4 Steps to Registering Your Vessel in Florida

Florida law requires all motorized boats that operate on its public waterways to be titled and registered with the Florida Department of Highway Safety and Motor Vehicles. You have 30 days after buying the boat to title and register it, but until the process is complete, be sure to keep a proof of purchase (which includes the date of sale) aboard at all times, as operating an unregistered boat after 30 days is a second-degree misdemeanor in Florida.

Below is an overview of the steps involved in registering your vessel.

1. Visit your local license plate agency or county tax collector

You must apply for titling and registration at your local license plate agency or county tax collector.

2. Title the vessel

A Florida Certificate of Title must be issued prior to registration. In addition to the appropriate titling fee, you have to present the following documents:

  • For new vessels: a Manufacturer’s Certificate of Origin. If it was built in a state that doesn’t require this certificate, you may present an executed dealer’s bill of sale instead. Any proof of ownership must include a complete description of the boat, including its hull identification number and the name of the manufacturer.
  • Used vessels titled in Florida: documentation confirming that title was transferred to you.
  • Used vessels titled out of state: out-of-state documentation confirming correct title transfer

If you bought a used boat from a state that does not require titling, such as Connecticut, Georgia, or Tennessee, you may present current registration from the state and a bill of sale from the party named on that registration.

3. Register the vessel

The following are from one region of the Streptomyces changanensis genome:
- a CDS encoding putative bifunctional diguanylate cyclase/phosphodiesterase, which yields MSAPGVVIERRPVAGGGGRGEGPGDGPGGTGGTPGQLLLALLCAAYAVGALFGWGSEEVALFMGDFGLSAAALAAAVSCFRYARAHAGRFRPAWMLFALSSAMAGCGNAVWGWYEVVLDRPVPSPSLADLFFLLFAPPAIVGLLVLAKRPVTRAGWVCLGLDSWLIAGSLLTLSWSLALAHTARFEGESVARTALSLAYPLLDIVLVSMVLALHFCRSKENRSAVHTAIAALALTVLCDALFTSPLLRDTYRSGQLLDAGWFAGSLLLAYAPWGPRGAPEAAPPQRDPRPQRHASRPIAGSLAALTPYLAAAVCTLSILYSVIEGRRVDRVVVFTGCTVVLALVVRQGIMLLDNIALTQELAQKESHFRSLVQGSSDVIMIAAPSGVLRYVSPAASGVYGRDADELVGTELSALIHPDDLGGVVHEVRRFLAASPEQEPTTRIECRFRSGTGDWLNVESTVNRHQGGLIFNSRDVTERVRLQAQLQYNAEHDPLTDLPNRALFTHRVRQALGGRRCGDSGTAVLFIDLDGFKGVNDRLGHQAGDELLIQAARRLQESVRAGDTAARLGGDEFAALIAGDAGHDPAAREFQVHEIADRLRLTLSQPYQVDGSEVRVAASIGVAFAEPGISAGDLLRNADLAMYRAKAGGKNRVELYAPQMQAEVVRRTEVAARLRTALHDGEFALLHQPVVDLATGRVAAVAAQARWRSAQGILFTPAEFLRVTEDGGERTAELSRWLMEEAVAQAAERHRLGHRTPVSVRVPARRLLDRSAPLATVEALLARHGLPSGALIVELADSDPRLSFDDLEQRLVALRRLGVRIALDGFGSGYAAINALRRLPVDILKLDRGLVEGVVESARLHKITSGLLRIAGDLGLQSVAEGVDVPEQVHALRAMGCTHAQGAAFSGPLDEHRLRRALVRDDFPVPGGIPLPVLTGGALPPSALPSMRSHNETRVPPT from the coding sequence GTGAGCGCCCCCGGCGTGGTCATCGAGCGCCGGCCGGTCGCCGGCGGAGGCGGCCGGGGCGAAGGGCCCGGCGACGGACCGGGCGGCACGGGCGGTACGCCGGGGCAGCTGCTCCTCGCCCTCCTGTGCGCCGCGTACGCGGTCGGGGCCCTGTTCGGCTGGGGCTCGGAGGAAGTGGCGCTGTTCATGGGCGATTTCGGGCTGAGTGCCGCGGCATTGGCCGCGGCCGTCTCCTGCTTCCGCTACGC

You have the option of registering your vessel for either one year or two years. When applying for registration, you must prove ownership by presenting at least one of the following:

  • A manufacturer’s statement of origin
  • A builder’s contract
  • An executed bill of sale
  • Federal marine documentation

4. Pay sales tax (if applicable)

If you haven’t yet paid sales tax on the boat, you must do so at the time that you title and register it. If it has been paid, present a receipt to the agent processing your application.

Additional steps that may be required:

  • If you built or purchased a homemade vessel that is 16 feet or more in length, it must be inspected by a member of the Fish and Wildlife Conservation Commission. Upon satisfactory completion, the officer will provide you with a completed Certificate of Inspection, which you will present along with the other titling and registration documentation.
  • If you found an abandoned vessel and want to claim and title it, you must first report the boat to law enforcement, which will attempt to find the owner. If this party does not claim the vessel, the police may transfer it to you, along with the investigation report and a bill of sale. You may then apply to have it titled in your name.

While you can register your Florida vessel yourself, working with a professional can ensure that the process goes more smoothly, especially in cases that aren’t straightforward. The Marine Documentation Division at Howard S. Reeder provides both domestic and foreign registration services that simplify the process of vessel ownership. For more information please contact us today.

Written by Howard S Reeder Inc

Howard S. Reeder, Inc is a family-owned business which has been in operation since 1940 when Howard S. Reeder Sr. founded our customs brokerage company and began helping importers bring products into the United States. Now on our third generation of ownership, both our company and our areas of expertise have greatly expanded over the more than 75 years since our inception.